Abundance of holiday time main factor in driving up firefighter overtime costs
More than 50 per cent of firefighters entitled to five or six weeks of paid time off, report reveals
Holiday time makes up the bulk of the absences that are driving up overtime costs for Winnipeg firefighters, according to a new report ordered up by council's finance committee.
In September, former city council finance chair Marty Morantz (Charleswood-Tuxedo) asked Winnipeg Fire Paramedic Chief John Lane to explain why so many firefighters are unable to show up to work for any given shift.
This year, the firefighter overtime tab is estimated to be $3.4 million, because the average number of absences is 50 per shift. When Lane said the city would have to hire 36 more firefighters to eliminate firefighter overtime altogether, Morantz asked for a more detailed breakdown of the absences.
Illnesses accounted for 16 per cent of the absences, while injuries — including those allowing firefighters to perform other, less physically demanding duties — made up seven per cent of the absences, according to the report, which comes before council's finance committee on Thursday.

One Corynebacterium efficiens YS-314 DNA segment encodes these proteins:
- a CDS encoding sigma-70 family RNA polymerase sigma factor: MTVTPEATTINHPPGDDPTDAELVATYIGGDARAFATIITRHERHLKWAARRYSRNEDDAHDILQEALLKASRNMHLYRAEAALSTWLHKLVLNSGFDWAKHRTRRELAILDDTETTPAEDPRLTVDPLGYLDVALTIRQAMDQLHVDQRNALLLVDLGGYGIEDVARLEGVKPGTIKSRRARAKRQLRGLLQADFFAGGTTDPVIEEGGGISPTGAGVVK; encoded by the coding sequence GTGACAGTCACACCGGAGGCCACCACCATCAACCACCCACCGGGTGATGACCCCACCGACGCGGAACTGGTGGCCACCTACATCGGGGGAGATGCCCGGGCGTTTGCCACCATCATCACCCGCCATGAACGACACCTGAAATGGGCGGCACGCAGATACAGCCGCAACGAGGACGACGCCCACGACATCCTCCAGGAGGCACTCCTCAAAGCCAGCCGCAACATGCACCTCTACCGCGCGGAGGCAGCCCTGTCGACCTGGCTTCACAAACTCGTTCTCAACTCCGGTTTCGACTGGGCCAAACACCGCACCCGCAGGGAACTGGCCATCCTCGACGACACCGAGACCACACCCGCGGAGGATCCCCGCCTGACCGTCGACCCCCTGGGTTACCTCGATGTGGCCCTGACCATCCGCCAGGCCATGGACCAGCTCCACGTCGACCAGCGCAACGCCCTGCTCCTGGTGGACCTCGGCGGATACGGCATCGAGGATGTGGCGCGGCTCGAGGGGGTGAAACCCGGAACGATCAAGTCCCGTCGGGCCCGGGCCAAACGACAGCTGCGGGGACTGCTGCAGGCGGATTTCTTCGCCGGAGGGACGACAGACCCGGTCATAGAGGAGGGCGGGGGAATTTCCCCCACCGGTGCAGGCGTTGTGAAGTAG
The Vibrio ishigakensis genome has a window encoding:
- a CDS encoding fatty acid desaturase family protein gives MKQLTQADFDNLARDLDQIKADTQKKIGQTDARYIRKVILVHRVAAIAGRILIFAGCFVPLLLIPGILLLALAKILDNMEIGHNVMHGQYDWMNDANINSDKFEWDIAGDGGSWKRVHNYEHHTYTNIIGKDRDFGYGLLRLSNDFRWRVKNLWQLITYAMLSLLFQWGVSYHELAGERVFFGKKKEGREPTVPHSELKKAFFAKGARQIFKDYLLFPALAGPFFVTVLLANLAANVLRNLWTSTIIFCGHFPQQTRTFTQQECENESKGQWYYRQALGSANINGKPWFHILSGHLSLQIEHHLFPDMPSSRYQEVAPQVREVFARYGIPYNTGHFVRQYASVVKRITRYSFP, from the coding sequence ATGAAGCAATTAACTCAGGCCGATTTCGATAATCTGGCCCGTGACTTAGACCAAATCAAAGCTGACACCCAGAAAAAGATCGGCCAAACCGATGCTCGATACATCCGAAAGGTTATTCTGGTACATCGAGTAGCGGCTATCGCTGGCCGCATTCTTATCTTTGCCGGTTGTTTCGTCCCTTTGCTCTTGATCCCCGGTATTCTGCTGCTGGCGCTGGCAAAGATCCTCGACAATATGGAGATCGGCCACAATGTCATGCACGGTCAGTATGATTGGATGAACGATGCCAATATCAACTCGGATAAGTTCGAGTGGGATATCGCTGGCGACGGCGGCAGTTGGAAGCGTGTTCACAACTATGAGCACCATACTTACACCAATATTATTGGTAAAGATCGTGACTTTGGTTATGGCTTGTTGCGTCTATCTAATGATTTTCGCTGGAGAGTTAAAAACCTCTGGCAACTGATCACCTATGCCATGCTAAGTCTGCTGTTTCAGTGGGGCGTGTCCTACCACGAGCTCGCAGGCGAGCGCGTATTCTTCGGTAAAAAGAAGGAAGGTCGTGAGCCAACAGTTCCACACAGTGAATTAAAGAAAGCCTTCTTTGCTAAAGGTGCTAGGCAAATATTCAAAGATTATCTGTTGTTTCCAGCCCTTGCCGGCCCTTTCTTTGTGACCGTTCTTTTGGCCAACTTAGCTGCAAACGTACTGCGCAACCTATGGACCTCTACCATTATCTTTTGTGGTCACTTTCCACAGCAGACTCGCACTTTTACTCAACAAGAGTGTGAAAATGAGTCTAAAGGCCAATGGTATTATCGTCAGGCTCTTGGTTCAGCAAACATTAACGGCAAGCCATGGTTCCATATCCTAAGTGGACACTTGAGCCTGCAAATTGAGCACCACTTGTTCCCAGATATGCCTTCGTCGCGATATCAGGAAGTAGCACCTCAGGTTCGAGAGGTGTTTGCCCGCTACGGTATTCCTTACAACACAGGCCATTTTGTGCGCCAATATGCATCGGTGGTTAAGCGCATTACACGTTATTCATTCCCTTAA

Training (3.5 per cent), family illness (2.3 per cent), miscellaneous leaves (1.9 per cent) and bereavement (0.5 per cent) made up the remaining absences.
"It is important to note that personnel who return to work from injury or illness on modified duties most often cannot be placed in frontline positions, and therefore, in such cases, may still be noted on shift reports as absent due to sick leave or WCB," WFPS corporate controller John Hall and human-resources manager Lianne Mauws write in the report.
They also note holiday time only accounts for 44 per cent of paramedic absences. This is because more firefighters are entitled to lengthy holidays.
"Over 50 per cent of current fire personnel has sufficient years of service for entitlement to five to six tours/weeks of vacation. This compares to approximately 24 per cent of the current EMS personnel entitled to five-six tours/weeks of vacation," Hall and Mauws write.
Incoming city council finance chairman Scott Gillingham (St. James-Brooklands), who replaces Morantz next week, said he hopes the United Fire Fighters of Winnipeg can help the city reduce the overtime tab without forcing the city to exceed its budget.
"The collective agreement is coming due and I'm wondering if there's an opportunity to have the union assist us in this matter, if it's a chronic issue," Gillingham said Friday.
UFFW president Alex Forrest has been asked to comment.